I want to say this was a Yoni Morales creation. Essentially a capuccino, caramel cake, very tiramisulike, with a white chocolate panel on the outside, this delivered. Deceptively rich, with a great balance between the coffee flavors and the sweetness of the caramel and white chocolate.
This is a mojito from Yoni. The little pile of ice was made with rum (or at least the flavors of rum), and the pineapple, citrus, tropical fruits galore in so many different textures, just tasted wonderful and refreshing. I was a big fan of this. Too bad he works as an Executive Pastry Chef at the Ark Las Vegas Restaurant Corp. and not around New York.
Jerome Landrieu, Pastry Chef/Director at the Barry Callebaut Chocolate Academy in Chicago, came up with these little crunchy chocolate cones. How lovely! But inside…
Passion fruit! This was another favorite, and I couldn’t help but eat two, they were so deliciously sweet without being overbearing, with a nice crunch to balance.
Jean-Francois Suteau, from the Beverly Hills Hotel, created a ton of visually-striking but rather large desserts; I opted for smaller, chewier bites like the marshmallow (which also seemed to be in the Lipstick on a Pig) and these dark-chocolate discs with what seemed to be toffee splinters. Very cool, simple treats.
Remember the Black Forest Pops? Inside they were pretty cool, too, with a marshmallowy white sugary goo as a sort of frosting to the cake and its cherry layer. These were waaay too big, but I still managed to polish off one without going into sugar shock.
I decided to return to the Guittard room with a Lipstick on a Pig. After partaking of a decent lambrusco and a decent riesling, I figured I’d also have a decent port, Warre’s Otima 10 Year. Not to be — the stuff was overly boozy, even though it was only 40 proof, and just terrible. The dish cut the alcohol fumes reasonably well, and I enjoyed the components of a peanut butter and jelly sandwich in a different setup.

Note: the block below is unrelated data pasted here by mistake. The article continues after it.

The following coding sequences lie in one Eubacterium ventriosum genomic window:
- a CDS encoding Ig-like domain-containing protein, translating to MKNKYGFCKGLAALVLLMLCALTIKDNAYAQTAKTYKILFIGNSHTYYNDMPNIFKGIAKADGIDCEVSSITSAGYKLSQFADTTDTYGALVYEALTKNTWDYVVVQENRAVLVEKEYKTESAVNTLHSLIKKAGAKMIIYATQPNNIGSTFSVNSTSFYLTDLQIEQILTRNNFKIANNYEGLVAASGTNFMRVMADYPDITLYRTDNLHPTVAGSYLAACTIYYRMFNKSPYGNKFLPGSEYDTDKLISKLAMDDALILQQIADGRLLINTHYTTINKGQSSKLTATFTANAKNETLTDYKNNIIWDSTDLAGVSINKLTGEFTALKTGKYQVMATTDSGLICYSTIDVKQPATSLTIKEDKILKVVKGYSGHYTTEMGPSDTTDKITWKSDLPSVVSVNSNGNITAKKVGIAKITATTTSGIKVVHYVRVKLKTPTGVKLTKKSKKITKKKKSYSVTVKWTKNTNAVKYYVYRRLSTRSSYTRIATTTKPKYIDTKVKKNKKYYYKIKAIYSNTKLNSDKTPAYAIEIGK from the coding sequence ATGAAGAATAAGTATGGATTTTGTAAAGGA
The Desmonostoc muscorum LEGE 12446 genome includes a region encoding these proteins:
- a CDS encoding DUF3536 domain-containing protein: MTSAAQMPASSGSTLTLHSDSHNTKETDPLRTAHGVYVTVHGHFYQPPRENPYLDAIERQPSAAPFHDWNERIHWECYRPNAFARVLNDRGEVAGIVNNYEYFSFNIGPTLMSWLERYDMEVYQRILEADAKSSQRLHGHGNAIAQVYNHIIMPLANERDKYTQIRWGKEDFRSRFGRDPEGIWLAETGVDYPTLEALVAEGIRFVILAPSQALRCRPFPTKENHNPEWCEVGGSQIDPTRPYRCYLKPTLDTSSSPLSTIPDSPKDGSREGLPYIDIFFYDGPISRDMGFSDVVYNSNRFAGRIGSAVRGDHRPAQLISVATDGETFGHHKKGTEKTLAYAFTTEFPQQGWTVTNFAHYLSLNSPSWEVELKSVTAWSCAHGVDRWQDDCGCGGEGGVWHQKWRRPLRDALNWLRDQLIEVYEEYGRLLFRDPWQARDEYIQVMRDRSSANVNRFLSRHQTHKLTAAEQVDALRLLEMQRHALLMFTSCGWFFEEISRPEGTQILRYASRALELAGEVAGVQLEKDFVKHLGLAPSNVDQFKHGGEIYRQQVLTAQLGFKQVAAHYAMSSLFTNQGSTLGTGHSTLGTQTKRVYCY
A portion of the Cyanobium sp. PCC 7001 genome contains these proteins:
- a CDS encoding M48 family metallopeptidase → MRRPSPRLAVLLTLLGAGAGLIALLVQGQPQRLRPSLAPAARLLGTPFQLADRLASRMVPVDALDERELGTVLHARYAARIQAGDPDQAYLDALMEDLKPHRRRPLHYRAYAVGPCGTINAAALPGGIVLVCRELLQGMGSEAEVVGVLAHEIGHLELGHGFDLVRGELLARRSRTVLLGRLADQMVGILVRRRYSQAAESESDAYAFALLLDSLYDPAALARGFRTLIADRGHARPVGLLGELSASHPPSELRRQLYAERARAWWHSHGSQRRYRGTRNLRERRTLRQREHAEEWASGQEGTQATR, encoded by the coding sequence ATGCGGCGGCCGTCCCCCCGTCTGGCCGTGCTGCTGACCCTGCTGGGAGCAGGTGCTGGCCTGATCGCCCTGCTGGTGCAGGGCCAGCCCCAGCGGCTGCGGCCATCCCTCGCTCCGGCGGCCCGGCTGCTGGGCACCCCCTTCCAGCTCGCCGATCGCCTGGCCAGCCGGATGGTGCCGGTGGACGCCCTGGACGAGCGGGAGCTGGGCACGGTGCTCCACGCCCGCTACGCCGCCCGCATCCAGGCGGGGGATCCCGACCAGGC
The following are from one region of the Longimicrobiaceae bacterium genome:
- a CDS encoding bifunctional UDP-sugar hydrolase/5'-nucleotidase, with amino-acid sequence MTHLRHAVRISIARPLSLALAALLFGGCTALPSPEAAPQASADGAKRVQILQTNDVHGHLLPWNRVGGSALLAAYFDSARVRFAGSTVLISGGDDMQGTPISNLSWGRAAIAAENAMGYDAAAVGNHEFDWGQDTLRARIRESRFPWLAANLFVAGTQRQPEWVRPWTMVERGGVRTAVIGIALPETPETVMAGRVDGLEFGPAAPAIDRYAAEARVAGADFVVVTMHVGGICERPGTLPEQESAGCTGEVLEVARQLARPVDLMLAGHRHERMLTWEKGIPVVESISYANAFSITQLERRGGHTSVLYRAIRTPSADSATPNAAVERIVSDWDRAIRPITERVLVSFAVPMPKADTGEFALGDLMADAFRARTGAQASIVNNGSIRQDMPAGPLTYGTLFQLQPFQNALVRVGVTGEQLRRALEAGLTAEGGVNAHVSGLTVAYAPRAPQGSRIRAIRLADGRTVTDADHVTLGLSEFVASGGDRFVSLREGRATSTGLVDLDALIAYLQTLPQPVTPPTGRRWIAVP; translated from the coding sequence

Macarons! I sorta like macarons, so I parked here for a little bit. The cherry were really rich – I can’t recall having one of these, or the tasty orange macaron, before, but I was impressed with how well the fruits were represented.
I finished my grazing with a bang, saving one of the most involved desserts for last. Antonio Bachour’s other creation? It starts with a rich, wonderful panna cotta (you can see the vanilla bean dotting the top), and is complemented by peach sorbet, morello cherry and peach “pearls” — those gel orbs, chewy and packed with flavor — and a thin sheet of sugar (the flower is real, and not tasty). This was a perfect cap to the evening. Or so I thought, until I was directed to…
The Godiva room, which it seemed most people had forgotten to visit. Truffles of many types were laid out, and while yeah, it’s Godiva, and these weren’t the ice-cream truffles, there were lots of interesting flavors, and we were encouraged to take a few home. So the mint chocolate, rocky road, a good old-fashioned chocolate truffle, and a couple others were packed into a little Godiva container and headed to my apartment.
I’m happy to have had the opportunity to attend the event this year. ICE and Dessert Professional impressed me with how the crowds were handled, and while it was a bit cramped, they did everything they could to accommodate the number of guests. I was more than happy to have the chefs prove to me why they were selected for the honor, and though I probably overindulged, I can honestly say there were no clunkers in the lot. Many thanks to all, and hope to see you again next year!
Please note that though I attended this event courtesy of Dessert Professional and their PR, I was under no obligation to post about this, positively or negatively, nor did I receive monetary compensation to do so. This is my opinion, you are free to take from it as you will.